Decision Time--How to Hold Title?

I need info. from you smart guys.

Just got accepted offers on 2 properties, and awaiting word on the 3rd. Eight rental units.

How to hold title? I am a single member LLC. Now I have been reading all these posts advising exactly against that entity.

The lawyer that set up the LLC didn’t make the pitfalls clear to us. We bought all our properties in our names as lenders wouldn’t agree to the LLC.

As the business grew, the accountant and another lawyer recommended deeding everything to the LLC, but Countrywide and other lenders wouldn’t do it I heard. So everything is in our names, not in the LLC.

Now we are getting a blanket loan from local bank and could probably have deeds in name of LLC if necessary.

Instead we have 2 million $ personal liability policy plus 2million $ business liability policy (expensive but necessary). And all properties under our names.

Would it make sense now to take title in name of LLC or just carry on. I feel we are a pretty big potential lawsuit target because we deal with so many short-term middle-to-upscale tenants.

Recently, we almost had the proverbial worst case situation…a foreign physician got a bad shock when splashing his hand around in his washing machine to test the water temperature. (Worst case: Electrocuted Boston Brain Surgeon). Immediately I said, “Don’t use the machine!” and we sent out our SWAT electrician. I learned a new term: “reverse polarity”.

But that gets me back to how to hold title? Does it matter now? When I can’t fix the already purchased properties?


BLL will tell you that a single member LLC provides no asset protection when you manage the properties yourself.

Even if you outsource management, the property in the LLC is still exposed to a lawsuit arising out of your rental activity regardless of the form of business entity that holds title.

What is not clear from your post is what assets you hope to protect by using a business entity to hold title.

I hope that after the electical polarity incident in one unit, you went through them all to make sure the problem did not exist elsewhere.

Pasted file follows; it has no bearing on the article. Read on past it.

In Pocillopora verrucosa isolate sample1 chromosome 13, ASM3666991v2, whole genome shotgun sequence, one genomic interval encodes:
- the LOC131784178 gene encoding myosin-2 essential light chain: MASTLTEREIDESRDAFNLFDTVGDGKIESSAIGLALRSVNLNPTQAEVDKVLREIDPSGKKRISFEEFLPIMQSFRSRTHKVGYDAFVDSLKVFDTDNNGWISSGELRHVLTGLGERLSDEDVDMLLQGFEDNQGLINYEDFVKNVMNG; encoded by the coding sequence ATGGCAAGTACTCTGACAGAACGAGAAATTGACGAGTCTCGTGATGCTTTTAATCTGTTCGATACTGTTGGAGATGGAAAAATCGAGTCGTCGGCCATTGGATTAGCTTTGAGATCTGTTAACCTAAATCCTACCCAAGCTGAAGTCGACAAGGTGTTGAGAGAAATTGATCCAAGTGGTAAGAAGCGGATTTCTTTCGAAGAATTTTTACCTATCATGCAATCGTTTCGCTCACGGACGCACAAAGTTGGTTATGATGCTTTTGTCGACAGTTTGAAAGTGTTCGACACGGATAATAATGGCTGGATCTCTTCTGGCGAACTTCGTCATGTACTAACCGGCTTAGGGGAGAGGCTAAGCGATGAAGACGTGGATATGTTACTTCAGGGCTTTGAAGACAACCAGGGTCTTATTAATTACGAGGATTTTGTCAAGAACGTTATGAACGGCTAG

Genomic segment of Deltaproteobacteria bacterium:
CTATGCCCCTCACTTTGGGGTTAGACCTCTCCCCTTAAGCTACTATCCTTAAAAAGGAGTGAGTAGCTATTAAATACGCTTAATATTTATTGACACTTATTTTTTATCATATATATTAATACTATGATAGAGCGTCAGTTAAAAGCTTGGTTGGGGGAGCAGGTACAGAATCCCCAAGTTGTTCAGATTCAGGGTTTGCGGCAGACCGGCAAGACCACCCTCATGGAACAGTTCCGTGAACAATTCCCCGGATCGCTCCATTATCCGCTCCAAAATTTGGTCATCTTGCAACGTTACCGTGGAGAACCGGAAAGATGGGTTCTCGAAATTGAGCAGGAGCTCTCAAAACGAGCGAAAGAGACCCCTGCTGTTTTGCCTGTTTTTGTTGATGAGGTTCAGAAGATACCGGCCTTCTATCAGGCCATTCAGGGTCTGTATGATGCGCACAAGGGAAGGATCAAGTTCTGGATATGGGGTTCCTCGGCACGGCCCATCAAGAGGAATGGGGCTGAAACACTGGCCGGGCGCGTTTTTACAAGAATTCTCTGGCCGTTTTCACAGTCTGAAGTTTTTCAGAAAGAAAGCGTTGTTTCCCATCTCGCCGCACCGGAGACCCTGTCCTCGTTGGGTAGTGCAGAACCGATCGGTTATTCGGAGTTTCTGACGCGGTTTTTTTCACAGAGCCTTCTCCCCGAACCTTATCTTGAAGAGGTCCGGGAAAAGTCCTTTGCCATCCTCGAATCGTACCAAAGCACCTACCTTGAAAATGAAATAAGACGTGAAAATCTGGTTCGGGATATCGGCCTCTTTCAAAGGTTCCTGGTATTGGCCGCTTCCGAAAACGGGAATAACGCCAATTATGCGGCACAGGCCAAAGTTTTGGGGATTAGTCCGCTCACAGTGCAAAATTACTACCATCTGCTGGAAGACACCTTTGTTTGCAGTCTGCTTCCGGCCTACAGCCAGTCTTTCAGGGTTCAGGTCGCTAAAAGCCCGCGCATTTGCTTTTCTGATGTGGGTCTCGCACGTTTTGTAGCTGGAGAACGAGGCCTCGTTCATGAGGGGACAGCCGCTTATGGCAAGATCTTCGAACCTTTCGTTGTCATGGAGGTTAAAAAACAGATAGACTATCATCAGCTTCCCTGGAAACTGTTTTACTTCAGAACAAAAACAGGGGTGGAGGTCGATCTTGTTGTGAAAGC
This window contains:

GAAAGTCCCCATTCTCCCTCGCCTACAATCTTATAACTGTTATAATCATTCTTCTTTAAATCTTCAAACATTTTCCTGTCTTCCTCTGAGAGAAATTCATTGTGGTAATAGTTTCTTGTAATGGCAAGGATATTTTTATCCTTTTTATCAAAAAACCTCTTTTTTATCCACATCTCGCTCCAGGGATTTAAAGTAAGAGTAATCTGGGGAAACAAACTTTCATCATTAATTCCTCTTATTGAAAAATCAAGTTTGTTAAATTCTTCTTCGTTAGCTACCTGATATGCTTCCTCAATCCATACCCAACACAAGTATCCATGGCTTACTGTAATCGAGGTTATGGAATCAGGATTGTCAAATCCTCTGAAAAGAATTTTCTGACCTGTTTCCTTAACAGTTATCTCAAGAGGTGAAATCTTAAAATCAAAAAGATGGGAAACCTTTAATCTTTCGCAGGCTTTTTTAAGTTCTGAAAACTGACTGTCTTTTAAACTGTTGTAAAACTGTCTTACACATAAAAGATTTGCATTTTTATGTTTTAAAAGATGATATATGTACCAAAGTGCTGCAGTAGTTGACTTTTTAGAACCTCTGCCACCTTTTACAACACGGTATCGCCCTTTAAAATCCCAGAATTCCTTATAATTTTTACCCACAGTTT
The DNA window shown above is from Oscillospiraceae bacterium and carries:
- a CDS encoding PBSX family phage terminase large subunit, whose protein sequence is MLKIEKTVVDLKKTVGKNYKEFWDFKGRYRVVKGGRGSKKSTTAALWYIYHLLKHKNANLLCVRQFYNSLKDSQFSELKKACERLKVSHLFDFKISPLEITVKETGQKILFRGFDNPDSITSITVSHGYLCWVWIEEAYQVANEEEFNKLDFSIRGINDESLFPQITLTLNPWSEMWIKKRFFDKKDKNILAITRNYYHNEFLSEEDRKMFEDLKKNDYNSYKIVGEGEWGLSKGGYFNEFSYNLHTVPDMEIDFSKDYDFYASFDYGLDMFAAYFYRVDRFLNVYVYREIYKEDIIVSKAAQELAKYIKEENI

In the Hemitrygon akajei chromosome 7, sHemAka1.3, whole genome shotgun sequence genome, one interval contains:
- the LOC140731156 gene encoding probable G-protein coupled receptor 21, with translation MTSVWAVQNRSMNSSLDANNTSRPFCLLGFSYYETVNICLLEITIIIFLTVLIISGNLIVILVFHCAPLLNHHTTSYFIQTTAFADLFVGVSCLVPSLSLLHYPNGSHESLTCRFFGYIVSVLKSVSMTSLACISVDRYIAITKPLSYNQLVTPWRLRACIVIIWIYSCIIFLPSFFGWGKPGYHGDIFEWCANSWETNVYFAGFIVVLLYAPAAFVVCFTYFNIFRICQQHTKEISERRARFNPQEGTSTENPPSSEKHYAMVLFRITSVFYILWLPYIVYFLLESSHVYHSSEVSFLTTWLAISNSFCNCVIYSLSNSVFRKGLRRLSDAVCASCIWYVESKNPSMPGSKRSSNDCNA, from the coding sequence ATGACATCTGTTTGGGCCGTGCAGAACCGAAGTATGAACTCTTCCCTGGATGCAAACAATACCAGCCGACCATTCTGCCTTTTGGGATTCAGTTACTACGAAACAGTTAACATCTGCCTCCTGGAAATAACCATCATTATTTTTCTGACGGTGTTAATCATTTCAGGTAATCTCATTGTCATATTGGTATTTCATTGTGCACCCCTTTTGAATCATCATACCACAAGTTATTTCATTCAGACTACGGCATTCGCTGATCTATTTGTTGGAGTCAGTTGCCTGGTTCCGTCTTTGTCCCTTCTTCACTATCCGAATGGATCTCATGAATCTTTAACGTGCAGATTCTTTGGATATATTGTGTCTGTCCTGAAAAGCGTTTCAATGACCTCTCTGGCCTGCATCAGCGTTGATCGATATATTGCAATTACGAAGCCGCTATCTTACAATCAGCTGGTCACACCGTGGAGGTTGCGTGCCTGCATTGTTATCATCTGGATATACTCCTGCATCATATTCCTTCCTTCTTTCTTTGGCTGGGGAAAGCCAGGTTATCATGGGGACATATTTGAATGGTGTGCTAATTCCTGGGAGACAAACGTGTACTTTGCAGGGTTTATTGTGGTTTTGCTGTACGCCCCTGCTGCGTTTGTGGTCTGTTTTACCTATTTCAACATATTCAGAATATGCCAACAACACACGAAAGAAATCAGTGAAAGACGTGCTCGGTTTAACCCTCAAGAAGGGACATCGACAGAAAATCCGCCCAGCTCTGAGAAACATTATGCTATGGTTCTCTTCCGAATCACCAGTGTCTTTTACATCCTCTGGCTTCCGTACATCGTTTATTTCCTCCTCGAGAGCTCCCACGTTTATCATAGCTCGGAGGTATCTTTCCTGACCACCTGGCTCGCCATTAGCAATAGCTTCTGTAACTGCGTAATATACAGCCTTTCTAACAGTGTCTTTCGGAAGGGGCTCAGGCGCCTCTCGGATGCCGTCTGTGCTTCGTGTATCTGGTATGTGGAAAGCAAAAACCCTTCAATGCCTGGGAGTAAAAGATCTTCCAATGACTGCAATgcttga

My guess is he either didn’t know or didn’t care. Gurus have done a great job scaring the public and many under-employed attorneys go for the easy buck, even though they have no business advising clients in this area. The best part (for them at least) is that you don’t know you have crap until your plan crumbles. SMLLCs have a place. They just aren’t that great when used alone.

It would be a good thing to get them out of your name, especially if you have another business separate from real estate. The best way is to get the mortgage in the name of the LLC.

That’s enough to pay most judgments. Most plaintiff’s attorney will settle for the insurance limits because it’s quick money.

That is a question for a qualified professional who has reviewed your situation.

It’s never to late to do it right. Putting it off or waiting until something happens limits your options. If that surgeon was seriously injured, your liability starts that day, not the day you are sued. Another thing to consider is that transferring assets in attempt to protect them from lawsuits is illegal and undone by the courts. Most important, there is no protection from yourself. If you do something personally that causes an injury, you are liable. No entity will protect your personal assets. If you take a major role in your business, you should not hold personal assets in your own name and please don’t use a family LLC or limited partnership. Those are business entities for conducting business. The IRS and courts will not respect them if they hold your personal home or vehicle. Any attorney who suggests otherwise is incompetent.

The best advice is have a local attorney you trust and your CPA retain one of the national planners to draft a plan for you.

Thank you both for the advice. I think I get it.

I do do my own property management in that I have staff but I oversee and sign everything. So yes, I am liable , and also liable for my own errors.

Yes, there are assets of retirement fund, residences, spouses’s salary of 100+K. There is a newly formed consulting business (LLC) but it hasn’t earned anything yet.

All income so far has been sheltered from taxation in that business has grown so rapidly with purchases, rehab and depreciation shelter. Everything goes on the same tax return…we just didn’t know it would grow so quickly and had no business plan in place.

We would never try to hide assets or go offshore or do anything squirrelly, we just want to be sound.

So the plan will be to put new mortgage and property titles in name of LLC. Put other transferable properties in LLC. Keep good insurance. Keep personal residences, cars, funds out of LLC as it is business only.

Get advice about setting up family trust. Put LLC into trust. Shelter personal assets by setting up ERISA account?

Now I will research ERISA accounts. Drawing out equity as asset protection sounds really extreme to me.

Another question: my SMLLC that was set up really doesn’t make sense since all other assets are blended with my spouse. Keep it a SMLLC?


If you are going the ERISA route, you should look at c-corps and VEBAs.